Antique tractors make for unique lawn ornaments on Central Minnesota resident's lawn
The Cub tractor has been a particular pleasure for Wayne Aspengren to collect and display.
WADENA — Maybe it’s the nostalgia of his old days on the farm that brought Wayne Aspengren to collect a lineup of Cub Farmalls that would make any antique collector smile.
Maybe it's the fact that he can fit seven of these tractors into his garage in a residential area of Wadena.
Or maybe it seems, it was just something fun to do.
“It’s one of those things that was fun,” Aspengren said as he recalled the years he spent collecting the different pieces. “The chase was actually more fun than actually having it sometimes.”
An example was finding a sickle mower attachment to go on one of the units. It was most of a day’s journey to find the implement, than a long conversation and a long drive home with the new prize.
His passion for collecting these somewhat tiny tractors started in 1994 and only lasted for about 10 years. He sort of ran out of room for more. From the earliest 1950 Cub Farmall to the more recent cub lawn tractors, he’s pleased with them all in their long lasting endurance. Of course, they don’t see a whole lot of action anymore.
His fascination in these red colored, gas powered machines started back in his early farming days south of Wadena. He recalls seeing a neighbor, his name was Butch Raymond (sic). The 6 foot 6 inch 300 pound Butch would ride around the arm on that little tractor. It was a site that never left his mind.
“He looked funny on it,” Aspengren recalls.
Adding to his tractors, he has just about all the attachments that go with them from plows, discs, mowers, a buzz saw, and more. All his tractors are gas powered except for one lawn tractor model that’s a diesel. He bought them throughout Maryland, Pennsylvania and Indiana, when the couple lived in Maryland for a time after the farm crisis of the 1980s ended his farming career. His wife, Carol, got a post office position in Washington, D.C., which landed the couple in an area where the Cub tractors were more plentiful. The Cub was less common across the Great Plains as a larger tractor was preferred, Aspengren explains.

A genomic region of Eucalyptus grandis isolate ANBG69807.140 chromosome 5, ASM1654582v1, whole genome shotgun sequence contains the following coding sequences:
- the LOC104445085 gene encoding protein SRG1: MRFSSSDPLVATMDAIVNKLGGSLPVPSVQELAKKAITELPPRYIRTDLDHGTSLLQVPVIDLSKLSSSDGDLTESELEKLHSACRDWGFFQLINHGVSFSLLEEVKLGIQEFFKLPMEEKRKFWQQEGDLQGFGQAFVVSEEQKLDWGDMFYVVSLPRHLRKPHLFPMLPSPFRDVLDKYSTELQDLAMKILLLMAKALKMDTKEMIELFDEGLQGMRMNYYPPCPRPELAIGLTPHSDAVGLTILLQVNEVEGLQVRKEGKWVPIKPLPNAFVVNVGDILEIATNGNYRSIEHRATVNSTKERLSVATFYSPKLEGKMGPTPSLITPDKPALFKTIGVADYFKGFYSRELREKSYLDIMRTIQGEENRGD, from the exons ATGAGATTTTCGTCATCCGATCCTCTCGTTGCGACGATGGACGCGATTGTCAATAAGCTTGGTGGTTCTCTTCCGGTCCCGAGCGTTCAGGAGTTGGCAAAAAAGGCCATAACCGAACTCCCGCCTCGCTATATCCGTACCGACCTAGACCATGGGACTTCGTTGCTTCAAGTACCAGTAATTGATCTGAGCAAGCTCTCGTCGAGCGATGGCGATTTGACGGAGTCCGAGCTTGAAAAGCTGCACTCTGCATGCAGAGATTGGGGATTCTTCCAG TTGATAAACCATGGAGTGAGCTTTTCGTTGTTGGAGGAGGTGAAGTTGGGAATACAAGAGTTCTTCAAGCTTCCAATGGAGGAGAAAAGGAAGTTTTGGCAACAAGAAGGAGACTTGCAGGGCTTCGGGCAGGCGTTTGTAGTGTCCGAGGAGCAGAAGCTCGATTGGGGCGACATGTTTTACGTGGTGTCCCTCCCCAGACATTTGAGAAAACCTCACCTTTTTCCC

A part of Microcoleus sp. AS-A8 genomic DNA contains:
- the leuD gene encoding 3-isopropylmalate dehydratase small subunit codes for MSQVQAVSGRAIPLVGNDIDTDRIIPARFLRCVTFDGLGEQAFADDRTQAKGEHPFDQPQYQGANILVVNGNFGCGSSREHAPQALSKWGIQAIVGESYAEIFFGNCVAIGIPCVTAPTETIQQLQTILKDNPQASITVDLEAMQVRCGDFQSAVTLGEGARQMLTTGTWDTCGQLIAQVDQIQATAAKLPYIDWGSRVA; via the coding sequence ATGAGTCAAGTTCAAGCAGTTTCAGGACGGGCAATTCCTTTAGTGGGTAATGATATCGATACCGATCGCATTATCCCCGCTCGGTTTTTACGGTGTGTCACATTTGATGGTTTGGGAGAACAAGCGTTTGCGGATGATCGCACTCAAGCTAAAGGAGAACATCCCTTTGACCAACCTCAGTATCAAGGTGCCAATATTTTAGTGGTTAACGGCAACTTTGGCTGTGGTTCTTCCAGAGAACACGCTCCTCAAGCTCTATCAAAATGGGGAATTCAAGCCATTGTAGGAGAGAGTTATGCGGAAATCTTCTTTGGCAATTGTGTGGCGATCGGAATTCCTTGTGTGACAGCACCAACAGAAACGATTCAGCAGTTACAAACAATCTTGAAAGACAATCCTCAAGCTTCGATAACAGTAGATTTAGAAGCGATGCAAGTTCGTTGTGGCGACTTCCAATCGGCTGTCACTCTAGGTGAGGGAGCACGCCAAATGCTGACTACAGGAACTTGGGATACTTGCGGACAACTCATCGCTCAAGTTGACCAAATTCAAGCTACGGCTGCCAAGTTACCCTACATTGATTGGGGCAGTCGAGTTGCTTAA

“My first tractor, I still have it, it’s down at the farm (near Eagle Bend, Minn.),” Aspengren said of the first Cub he got back in 1994. He found the 1950 Cub to be a very reliable machine. So he tore it apart, repainted it and reassembled it. Things just took off from there.
“When I got done with that one, I had to get another one,” he said.
Aspengren said he’s not very good mechanically, and that seems to be OK for the average Cub owner.
“The bodies could be all smashed, they could look bad, but the engines were all pretty good,” Aspengren said. He only had one that ate up oil. He had that worked on by a mechanic who found an easy fix. Parts weren’t too hard to come by as there were around a quarter million of the Cubs in production.
Cubs were produced from 1947 until 1979 as a replacement for a horse or mule. The tractor featured a 4-cylinder, 9.25 horsepower gasoline engine, gradually increased to about 15 horsepower.
Aspengren's antique tractors don’t get used beyond a run around the block nowadays. He typically would take them out for a few days during Memorial Day or Labor Day. This year he decided to leave them out a couple weeks for the neighborhood to enjoy. One vehicle that passed by and slowed had a young boy especially excited about the shiny tractors decorating the lawn. Aspengren’s neighbor, a John Deere fan, was perhaps less impressed. He too sometimes adds his tractors to the display for some added color.
How much longer the display will be a part of the neighborhood is a bit of an unknown. Aspengren is getting up there in age, older than his antique tractors. Wayne said his wife Carol has sort of given up on getting him to start selling the tractors.
“I'm at that age, I’m going to have to do something,” Aspengren said. He knows he's not excited to part with them, but it may come that his wife may get to decide what to do.
Until then, the tractors made their way back into the shop, nicknamed "Wayne's World," in just the right order so everything would fit just so.
If they make an appearance again next year, look for them near the Aspengren home at 1104 Kingsley Avenue SW.